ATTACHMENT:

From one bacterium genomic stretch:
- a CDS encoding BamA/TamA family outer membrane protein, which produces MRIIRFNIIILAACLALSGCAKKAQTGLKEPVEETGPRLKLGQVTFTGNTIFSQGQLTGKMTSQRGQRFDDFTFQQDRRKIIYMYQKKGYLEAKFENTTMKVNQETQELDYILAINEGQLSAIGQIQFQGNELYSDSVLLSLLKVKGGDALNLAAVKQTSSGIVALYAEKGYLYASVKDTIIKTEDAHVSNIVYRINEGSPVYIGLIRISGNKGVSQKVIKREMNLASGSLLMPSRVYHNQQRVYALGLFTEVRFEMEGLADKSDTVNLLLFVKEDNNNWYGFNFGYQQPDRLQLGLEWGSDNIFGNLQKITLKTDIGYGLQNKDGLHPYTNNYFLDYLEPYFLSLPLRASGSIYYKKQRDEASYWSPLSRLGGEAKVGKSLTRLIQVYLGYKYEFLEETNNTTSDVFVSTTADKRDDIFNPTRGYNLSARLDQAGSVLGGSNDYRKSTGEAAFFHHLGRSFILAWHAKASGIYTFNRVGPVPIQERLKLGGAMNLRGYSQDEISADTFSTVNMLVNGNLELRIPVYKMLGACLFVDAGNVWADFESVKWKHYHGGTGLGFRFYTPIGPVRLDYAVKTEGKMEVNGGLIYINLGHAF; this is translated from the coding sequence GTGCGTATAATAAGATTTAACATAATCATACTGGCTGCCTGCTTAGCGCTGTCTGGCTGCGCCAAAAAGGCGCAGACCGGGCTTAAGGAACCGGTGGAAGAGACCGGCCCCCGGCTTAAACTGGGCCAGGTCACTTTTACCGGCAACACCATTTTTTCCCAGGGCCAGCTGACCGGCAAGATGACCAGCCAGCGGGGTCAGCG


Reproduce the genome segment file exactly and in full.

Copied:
From one bacterium genomic stretch:
- a CDS encoding BamA/TamA family outer membrane protein, which produces MRIIRFNIIILAACLALSGCAKKAQTGLKEPVEETGPRLKLGQVTFTGNTIFSQGQLTGKMTSQRGQRFDDFTFQQDRRKIIYMYQKKGYLEAKFENTTMKVNQETQELDYILAINEGQLSAIGQIQFQGNELYSDSVLLSLLKVKGGDALNLAAVKQTSSGIVALYAEKGYLYASVKDTIIKTEDAHVSNIVYRINEGSPVYIGLIRISGNKGVSQKVIKREMNLASGSLLMPSRVYHNQQRVYALGLFTEVRFEMEGLADKSDTVNLLLFVKEDNNNWYGFNFGYQQPDRLQLGLEWGSDNIFGNLQKITLKTDIGYGLQNKDGLHPYTNNYFLDYLEPYFLSLPLRASGSIYYKKQRDEASYWSPLSRLGGEAKVGKSLTRLIQVYLGYKYEFLEETNNTTSDVFVSTTADKRDDIFNPTRGYNLSARLDQAGSVLGGSNDYRKSTGEAAFFHHLGRSFILAWHAKASGIYTFNRVGPVPIQERLKLGGAMNLRGYSQDEISADTFSTVNMLVNGNLELRIPVYKMLGACLFVDAGNVWADFESVKWKHYHGGTGLGFRFYTPIGPVRLDYAVKTEGKMEVNGGLIYINLGHAF; this is translated from the coding sequence GTGCGTATAATAAGATTTAACATAATCATACTGGCTGCCTGCTTAGCGCTGTCTGGCTGCGCCAAAAAGGCGCAGACCGGGCTTAAGGAACCGGTGGAAGAGACCGGCCCCCGGCTTAAACTGGGCCAGGTCACTTTTACCGGCAACACCATTTTTTCCCAGGGCCAGCTGACCGGCAAGATGACCAGCCAGCGGGGTCAGCG